GREENSBORO, NC (May 22, 2011) – Greensboro Police have responded to numerous calls concerning a black bear seen in the area of Battleground Avenue near Holden Road. Earlier today the bear was located in a yard on Quail Drive. Wildlife officers and animal control were contacted. The bear was not aggressive and was allowed to leave. The bear was last seen traveling south from that location.
Police are requesting your help. Please do not approach, feed, chase or corner the bear. If you have pets, put pet food inside your residence and secure any trash cans. If the bear comes in your yard go inside and secure any pets until the bear leaves.
If you have any questions please contact the North Carolina Wildlife Resources Commission at 800-662-7137.
[F]ive years before the Supreme Court decision that would forever change America, in the city where the decision was filed, Dean Smith was standing up for justice to integrate the Topeka High School basketball team.
Thnx to Seymour for the pointer. The hidden history of desegregation in the pre-Brown era deserves to be less hidden.
The Greensboro City Council needs to show its work on several aspects of the White Street landfill plan. We should undertand total costs over time much more clearly before moving ahead with this project.
-- What would the costs be to have the City run the landfill, including eventually closing it, vs the cost of contractors?
-- What will be the cost of necessary roadwork and other improvements to area? Numbers published by the City suggest this could be quite expensive.
-- How far along are possible technology solutions offered by the vendors, and how much onsite due dilegence have Councilmembers actually done?
-- Why are we in such a hurry to sign a 15-year contract?
Greensboro PICNIC, Friday May 6, 6-10 PM, at Elsewhere, 606 S. Elm Street.
Video says beer from Natty Greene's and food from Table 16, Vintage 301, and Mellow Mushroom.
Website says the event is open to the public, costs $5-$20, features a "locally-sourced meal and an opportunity to fund a worthy project voted on by attendees..part of a national network of suppers encouraging neighbors to fund communities."
We enjoyed the The Jewish Museum's show, Collecting Matisse and Modern Masters. The works on loan from the Baltimore Museum of Art (good stuff by Matisse, Picasso, Gauguin, Renoir, van Gogh, and more) are on display in an intimate setting. And the large center room is dedicated to textiles, once seen as craft-work but increasingly understood as fine art (here, a detail from an Indian silk Etta and Claribel Cone picked up on their 1906 trip around the world). Curator Karen Levitov has included personal letters and documents, jewelery, and other touches that help bring the collectors to life. Worth a visit.
Very heavy security at the Lincoln Tunnel this evening. Lots of cops, some with shotguns, walking the lanes beyond the toll booths. According to a well-placed source, there was not a specific threat, just stepped-up presence in the wake of Bin Laden's termination.
Norah Hoover, currently on duty as documentarian at Elsewhere, took this photograph at the Museum of Natural History in New York last September, toward the end of a cross-country trip she made with her friend Lila Roo, who can be seen posing at left in this picture.
The ongoing struggle to sign tenants and lure buyers to visit that began when the World Market Center opened in mid-2005, coupled with a recession that hammered the furniture industry, had driven most of the complexes in the merger to their financial knees.
World Market Center had defaulted on the $556.3 million in loans covering two of its buildings as occupancy dropped and companies that signed new leases did so at lower rates. The $488 million loan on the third building came due later this year with no hope of repaying it.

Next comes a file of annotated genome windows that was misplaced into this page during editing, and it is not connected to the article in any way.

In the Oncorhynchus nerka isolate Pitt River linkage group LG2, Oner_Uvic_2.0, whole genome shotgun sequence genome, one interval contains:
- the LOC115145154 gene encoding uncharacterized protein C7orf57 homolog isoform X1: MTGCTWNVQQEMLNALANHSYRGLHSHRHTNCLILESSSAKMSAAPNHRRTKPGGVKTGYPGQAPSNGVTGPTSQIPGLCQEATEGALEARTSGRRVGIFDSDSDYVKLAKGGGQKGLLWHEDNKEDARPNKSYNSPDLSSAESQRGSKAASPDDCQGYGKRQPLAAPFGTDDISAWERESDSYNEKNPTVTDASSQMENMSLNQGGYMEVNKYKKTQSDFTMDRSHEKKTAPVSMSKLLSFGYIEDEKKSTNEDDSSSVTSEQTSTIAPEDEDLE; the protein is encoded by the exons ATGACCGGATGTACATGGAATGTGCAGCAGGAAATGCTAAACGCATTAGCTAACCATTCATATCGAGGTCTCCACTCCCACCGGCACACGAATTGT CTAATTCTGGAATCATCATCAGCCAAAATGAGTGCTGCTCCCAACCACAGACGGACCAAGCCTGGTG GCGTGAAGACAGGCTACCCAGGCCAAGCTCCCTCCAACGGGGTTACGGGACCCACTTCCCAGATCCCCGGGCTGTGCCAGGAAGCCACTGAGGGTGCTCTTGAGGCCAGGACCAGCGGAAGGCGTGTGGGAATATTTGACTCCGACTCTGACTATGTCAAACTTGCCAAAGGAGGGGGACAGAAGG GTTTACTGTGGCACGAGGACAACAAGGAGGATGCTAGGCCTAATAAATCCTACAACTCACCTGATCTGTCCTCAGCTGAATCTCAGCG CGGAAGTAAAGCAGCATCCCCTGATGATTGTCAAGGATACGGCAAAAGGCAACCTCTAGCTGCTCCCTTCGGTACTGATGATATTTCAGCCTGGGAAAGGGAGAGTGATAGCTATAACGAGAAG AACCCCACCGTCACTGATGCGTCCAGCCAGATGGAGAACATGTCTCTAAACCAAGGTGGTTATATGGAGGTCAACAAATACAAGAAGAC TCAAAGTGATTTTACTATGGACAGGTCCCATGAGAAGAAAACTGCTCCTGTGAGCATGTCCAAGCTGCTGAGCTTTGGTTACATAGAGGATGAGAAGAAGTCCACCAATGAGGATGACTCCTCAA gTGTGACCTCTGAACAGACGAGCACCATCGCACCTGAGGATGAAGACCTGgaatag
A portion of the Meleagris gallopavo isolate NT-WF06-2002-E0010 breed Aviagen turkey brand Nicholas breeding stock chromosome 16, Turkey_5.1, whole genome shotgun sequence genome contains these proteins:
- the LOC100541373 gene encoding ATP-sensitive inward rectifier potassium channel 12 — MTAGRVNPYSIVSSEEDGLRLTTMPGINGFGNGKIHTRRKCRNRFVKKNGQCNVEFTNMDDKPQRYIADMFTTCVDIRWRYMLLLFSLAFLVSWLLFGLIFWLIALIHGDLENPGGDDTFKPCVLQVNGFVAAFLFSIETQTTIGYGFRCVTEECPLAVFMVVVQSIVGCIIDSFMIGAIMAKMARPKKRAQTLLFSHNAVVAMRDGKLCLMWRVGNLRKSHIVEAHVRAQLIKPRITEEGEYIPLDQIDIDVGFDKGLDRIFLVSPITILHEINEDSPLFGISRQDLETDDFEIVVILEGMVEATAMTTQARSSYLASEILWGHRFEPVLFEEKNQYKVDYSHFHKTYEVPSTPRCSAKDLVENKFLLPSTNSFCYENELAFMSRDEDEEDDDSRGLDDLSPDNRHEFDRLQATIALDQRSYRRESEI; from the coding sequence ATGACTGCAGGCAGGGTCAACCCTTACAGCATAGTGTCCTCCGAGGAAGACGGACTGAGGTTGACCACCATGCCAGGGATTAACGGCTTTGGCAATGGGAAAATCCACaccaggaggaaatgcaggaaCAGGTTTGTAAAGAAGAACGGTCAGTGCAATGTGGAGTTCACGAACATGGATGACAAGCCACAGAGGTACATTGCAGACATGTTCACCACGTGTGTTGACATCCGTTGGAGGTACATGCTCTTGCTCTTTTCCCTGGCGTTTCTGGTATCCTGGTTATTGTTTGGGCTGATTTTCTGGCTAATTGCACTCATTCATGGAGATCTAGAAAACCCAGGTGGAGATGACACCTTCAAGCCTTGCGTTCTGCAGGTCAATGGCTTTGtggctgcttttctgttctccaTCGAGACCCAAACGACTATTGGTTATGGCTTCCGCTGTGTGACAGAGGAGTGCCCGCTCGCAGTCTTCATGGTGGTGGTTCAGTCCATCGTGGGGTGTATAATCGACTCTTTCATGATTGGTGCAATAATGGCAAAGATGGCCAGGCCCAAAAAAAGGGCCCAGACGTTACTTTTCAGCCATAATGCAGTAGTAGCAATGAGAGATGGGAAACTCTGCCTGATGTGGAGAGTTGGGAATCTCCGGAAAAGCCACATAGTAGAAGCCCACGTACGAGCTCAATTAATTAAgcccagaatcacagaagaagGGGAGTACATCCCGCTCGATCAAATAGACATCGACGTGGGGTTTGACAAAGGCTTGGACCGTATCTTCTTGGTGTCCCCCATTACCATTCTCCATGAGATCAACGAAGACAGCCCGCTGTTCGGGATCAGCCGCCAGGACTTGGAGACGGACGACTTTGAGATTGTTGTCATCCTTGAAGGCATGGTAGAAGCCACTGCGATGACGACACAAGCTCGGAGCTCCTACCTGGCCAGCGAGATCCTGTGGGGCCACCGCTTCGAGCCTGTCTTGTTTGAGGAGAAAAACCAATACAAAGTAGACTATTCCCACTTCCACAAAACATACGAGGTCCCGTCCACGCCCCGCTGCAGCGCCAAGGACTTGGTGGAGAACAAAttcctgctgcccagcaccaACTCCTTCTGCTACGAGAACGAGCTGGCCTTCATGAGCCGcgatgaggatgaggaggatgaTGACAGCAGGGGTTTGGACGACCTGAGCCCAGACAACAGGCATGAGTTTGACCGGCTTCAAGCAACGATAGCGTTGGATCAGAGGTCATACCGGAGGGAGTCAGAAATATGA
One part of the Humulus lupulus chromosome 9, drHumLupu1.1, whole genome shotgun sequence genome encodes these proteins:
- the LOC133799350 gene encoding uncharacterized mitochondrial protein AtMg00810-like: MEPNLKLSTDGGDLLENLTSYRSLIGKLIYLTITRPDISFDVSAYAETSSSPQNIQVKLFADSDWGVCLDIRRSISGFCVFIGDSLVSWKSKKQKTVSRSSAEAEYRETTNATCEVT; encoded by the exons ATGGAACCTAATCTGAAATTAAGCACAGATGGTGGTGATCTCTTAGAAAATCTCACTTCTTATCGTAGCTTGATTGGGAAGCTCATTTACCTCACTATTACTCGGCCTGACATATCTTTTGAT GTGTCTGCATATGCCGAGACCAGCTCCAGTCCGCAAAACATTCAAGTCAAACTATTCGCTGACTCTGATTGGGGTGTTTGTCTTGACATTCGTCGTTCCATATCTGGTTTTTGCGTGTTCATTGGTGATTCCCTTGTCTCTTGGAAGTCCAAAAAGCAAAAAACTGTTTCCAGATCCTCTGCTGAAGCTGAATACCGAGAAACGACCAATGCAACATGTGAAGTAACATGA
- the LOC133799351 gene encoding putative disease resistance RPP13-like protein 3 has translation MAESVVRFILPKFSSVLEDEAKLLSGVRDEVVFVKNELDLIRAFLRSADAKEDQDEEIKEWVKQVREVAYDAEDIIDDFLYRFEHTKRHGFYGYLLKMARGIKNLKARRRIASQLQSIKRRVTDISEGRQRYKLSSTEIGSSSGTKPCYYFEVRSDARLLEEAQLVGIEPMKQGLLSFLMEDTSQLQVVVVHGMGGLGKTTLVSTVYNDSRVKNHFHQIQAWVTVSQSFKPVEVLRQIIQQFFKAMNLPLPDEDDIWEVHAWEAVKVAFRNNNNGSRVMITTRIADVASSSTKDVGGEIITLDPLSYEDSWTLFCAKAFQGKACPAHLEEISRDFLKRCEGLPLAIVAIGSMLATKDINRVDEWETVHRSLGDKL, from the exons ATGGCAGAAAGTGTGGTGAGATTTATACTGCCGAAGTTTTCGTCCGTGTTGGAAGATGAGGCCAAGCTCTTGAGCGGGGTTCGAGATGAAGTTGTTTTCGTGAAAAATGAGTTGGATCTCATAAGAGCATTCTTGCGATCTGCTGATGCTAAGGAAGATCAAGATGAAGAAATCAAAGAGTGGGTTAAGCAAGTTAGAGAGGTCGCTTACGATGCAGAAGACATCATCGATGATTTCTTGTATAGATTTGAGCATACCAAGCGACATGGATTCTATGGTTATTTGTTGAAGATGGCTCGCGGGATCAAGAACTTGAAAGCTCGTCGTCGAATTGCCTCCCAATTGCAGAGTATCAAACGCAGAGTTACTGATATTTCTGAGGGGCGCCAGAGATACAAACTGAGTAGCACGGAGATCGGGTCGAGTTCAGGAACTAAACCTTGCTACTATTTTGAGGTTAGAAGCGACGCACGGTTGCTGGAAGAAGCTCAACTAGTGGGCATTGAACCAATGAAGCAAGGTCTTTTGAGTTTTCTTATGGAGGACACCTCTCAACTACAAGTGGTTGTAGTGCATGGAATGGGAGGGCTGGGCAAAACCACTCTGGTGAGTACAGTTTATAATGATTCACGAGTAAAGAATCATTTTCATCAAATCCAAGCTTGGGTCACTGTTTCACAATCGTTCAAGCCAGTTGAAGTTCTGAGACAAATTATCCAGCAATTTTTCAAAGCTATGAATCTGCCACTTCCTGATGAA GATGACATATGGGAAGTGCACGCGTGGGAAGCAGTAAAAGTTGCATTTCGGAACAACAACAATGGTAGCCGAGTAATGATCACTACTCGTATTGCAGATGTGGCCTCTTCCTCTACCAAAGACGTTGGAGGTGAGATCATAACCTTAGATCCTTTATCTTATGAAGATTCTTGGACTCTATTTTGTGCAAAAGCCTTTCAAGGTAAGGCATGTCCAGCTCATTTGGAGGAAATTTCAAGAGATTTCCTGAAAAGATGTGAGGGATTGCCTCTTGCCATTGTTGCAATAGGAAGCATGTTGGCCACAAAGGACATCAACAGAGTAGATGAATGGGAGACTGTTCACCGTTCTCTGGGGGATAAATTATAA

Likewise, a number of the High Point buildings had gone into foreclosure or receivership.
N&R front-pager and an editorial say High Point is the big winner. Maybe. Let's check back in a few years.
The newspaper publisher continues to see declines in print advertising revenue, mirroring similar trends nationwide. Online ad revenue is increasing, but is still a smaller part of the total...Despite steady improvement in the broader economy, many recession-weary advertisers aren't ready to resume buying ads, especially in traditional newspapers.
American special forces may have been the proximate cause of Bin Laden's violent death, but the efficient cause is a great strategic upheaval that America does not yet understand, and is not prepared to respond to.
However he was discovered, there's a lot going on over there that isn't all about the U!S!A! U!S!A!
A public hearing to receive community comments on redistricting will be held during Greensboro City Council’s meeting on Tuesday. The Council meeting begins at 5:30 pm and the redistricting hearing is scheduled as agenda item No. 17. Residents who would like to address redistricting are encouraged to attend.
County commissioner Billy Yow was involved in one of the transactions uncovered by Thigpen. Not known for his advocacy for activist government, Yow says, "The federal government needs to step in and hold the state regulators and the banks responsible."
The old line is that a conservative is a liberal who got mugged, so I guess a liberal is a conservative who got mugged by a bank.
Probably a little premature with the Taliban spring offensive just underway, but then again probably a few years too late at the same time...
[T]his incident reveals that we are really at war with Pakistan, not Afghanistan...Without bin Laden and with Pakistan working against us, the logic for withdrawal just got a lot stronger. Which is why, I suspect, the hegemonists are busy reminding us this war is not over. Because for them, it's never over.
But your average American? We did what we went there to do after 9/11. And after ten years, it is time to leave. With our heads high. And justice done.
We know now that Obama had just signed off on the what would likely be the most consequential and high-stakes decision of his presidency and knew a commando team would be going into action in a matter of hours in the suburbs of Islamabad.
I said from the beginning that the big world events flowing from 9/11 felt removed from the personal stuff, and I was surprised at the emotional impact Bin Laden's death had on me. Symbolism is powerful stuff.